The Buchanan Institute, a student thinktank at the University of Edinburgh has petitioned to install four “nap pods” at the University. The petition also called for an increase in comfort in places deemed as high stress areas on campus.
Students recently voted in favour of installing the pods in an effort to beat sleep deprivation.
53% of the student council members and 84% of the larger student body voted in favour of the proposal.
The Buchanan Institute commissioned a thirty page report stressing the benefits that nap pods would bring to students. The study contained figures showing that student satisfaction at Edinburgh University is currently ranked at 120th in the UK according to the 2017 Complete University Guide. The Institute propose that to improve this statistic, student welfare must be tackled. They and argue nap pods are the first step in combating sleep deprivation, hence enhancing student satisfaction.
The Buchanan Institute stated: “While nap pods will not necessarily solve chronic issues of sleep deprivation, our mission is to work with the university and the Students’ Association to introduce nap pods for the benefit of general wellbeing, happiness, academic performance and productivity of students.”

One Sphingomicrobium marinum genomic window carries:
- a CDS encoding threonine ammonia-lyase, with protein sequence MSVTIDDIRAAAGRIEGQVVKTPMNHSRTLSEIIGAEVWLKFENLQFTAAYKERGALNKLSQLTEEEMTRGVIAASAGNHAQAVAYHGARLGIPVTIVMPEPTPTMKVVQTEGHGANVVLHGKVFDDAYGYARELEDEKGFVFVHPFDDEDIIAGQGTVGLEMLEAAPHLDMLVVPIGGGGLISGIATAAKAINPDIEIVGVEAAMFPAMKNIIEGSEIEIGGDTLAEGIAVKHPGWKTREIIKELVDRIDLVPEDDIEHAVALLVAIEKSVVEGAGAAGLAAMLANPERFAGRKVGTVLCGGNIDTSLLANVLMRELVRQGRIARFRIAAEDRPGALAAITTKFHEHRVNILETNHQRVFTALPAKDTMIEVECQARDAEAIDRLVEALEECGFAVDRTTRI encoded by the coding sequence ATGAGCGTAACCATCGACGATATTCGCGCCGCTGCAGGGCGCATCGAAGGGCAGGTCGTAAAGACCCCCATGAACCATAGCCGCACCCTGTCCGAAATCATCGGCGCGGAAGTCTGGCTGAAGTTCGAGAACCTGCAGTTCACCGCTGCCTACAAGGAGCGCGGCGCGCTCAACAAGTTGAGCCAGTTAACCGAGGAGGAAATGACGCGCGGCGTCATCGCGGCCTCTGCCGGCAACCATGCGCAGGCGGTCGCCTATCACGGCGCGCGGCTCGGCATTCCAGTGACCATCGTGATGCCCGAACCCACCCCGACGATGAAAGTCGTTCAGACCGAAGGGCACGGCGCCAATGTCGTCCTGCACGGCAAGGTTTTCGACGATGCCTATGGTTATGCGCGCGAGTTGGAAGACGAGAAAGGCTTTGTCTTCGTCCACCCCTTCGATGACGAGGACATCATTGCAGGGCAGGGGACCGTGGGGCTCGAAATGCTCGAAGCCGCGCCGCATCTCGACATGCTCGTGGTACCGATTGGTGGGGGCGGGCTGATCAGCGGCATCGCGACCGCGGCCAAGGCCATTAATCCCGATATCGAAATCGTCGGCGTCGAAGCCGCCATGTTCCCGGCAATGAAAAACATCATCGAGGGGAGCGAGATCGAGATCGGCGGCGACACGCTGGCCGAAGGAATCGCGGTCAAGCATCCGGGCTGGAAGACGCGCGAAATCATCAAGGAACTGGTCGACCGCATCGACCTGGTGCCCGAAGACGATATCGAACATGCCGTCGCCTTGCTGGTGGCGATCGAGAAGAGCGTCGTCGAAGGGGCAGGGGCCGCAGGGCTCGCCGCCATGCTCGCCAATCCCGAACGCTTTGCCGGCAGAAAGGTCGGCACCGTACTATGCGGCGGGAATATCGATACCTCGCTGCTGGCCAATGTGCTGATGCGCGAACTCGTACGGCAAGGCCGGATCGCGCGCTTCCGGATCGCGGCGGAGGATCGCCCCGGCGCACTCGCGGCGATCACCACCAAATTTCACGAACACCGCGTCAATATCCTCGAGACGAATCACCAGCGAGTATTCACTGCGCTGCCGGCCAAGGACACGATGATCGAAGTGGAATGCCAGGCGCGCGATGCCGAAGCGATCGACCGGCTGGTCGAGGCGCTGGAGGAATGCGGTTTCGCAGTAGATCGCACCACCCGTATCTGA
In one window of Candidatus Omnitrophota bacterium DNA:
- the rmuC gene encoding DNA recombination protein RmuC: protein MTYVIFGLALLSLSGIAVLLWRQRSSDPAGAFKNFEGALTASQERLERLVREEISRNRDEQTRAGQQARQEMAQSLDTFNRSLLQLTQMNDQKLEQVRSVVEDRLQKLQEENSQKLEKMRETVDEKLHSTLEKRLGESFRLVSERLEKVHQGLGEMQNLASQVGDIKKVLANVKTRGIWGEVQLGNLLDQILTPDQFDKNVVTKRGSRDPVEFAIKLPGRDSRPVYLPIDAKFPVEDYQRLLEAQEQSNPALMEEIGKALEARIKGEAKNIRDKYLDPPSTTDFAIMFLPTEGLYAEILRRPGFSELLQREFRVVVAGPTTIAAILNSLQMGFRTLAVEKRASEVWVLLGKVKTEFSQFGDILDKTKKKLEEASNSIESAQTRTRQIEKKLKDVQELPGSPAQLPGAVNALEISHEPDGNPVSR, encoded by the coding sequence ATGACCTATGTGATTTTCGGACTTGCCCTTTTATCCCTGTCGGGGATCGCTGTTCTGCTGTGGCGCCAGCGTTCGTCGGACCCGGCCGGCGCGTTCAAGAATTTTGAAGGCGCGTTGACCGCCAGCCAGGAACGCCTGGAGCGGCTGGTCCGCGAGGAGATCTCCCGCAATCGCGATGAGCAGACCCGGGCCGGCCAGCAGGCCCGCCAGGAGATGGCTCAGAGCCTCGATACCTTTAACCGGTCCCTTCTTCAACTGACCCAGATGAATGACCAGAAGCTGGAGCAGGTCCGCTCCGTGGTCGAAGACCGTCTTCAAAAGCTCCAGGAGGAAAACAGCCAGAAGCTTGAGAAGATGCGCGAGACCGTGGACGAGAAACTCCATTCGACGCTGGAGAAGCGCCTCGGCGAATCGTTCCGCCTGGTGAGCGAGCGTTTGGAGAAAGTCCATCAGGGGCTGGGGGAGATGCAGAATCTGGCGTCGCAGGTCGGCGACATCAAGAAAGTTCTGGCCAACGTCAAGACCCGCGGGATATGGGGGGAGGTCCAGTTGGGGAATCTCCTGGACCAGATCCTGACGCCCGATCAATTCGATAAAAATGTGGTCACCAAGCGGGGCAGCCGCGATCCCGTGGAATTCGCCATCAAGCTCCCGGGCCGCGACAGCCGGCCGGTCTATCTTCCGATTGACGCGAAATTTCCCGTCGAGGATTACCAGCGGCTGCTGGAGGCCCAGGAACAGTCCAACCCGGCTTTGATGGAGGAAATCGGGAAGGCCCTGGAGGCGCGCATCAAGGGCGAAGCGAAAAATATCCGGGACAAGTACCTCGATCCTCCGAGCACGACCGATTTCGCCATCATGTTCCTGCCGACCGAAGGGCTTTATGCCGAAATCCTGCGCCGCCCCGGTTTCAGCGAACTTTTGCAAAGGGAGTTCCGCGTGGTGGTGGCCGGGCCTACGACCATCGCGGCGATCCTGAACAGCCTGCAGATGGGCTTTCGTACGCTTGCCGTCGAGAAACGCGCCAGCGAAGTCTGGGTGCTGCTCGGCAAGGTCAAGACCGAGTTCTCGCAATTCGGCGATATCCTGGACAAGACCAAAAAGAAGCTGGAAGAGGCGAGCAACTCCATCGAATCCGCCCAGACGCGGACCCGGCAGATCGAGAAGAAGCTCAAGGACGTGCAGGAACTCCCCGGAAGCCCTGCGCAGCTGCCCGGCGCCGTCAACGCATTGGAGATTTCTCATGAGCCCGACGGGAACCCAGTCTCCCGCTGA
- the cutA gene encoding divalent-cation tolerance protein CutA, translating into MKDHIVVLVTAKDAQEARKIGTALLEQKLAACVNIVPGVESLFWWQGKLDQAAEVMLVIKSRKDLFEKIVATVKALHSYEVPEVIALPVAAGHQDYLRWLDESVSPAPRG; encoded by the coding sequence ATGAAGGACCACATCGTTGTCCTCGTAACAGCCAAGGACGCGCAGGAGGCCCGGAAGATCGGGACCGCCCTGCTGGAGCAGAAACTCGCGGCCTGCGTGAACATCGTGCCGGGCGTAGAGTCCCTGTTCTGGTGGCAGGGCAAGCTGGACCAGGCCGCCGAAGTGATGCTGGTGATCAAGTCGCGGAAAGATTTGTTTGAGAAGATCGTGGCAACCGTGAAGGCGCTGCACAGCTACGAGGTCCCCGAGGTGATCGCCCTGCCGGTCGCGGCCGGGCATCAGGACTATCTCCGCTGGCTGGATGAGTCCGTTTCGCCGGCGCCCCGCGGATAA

The nap pods are similar to those used by Google, costing £10,000 per pod. The group conducted a survey of 1500 students of the university regarding their thoughts on this idea. Whilst 93% of students agreed they did require a nap whilst on campus, several worries arose regarding hygiene, cost efficiency and time slots. Some worried that if this amount of money had to be spent on sleep deprivation to combat the difficulties of education, then it should be the basis of this education that is initially tackled. One student commented that the idea was an “unnecessary and unhelpful novelty.”
On whether to introduce the pods at Glasgow University, SRC President Ameer Ibrahim stated: “This initiative appears to be one that goes some way to counter the issue of sleep deprivation by facilitating accessible locations within University buildings to provide a suitable environment for sleep.
“Regarding the financial implications and whether this could be recognised as a potential initiative in the future for Glasgow, this would require scoping to outline the benefits against alternative initiatives that require financial resource.
“Recent initiatives to promote Exam De-Stress and Quiet Spaces on Campus will go some way to alleviate pressures and support students through peak times of stress around exams. Further work and initiatives in the future to specifically focus on sleep should be explored further.”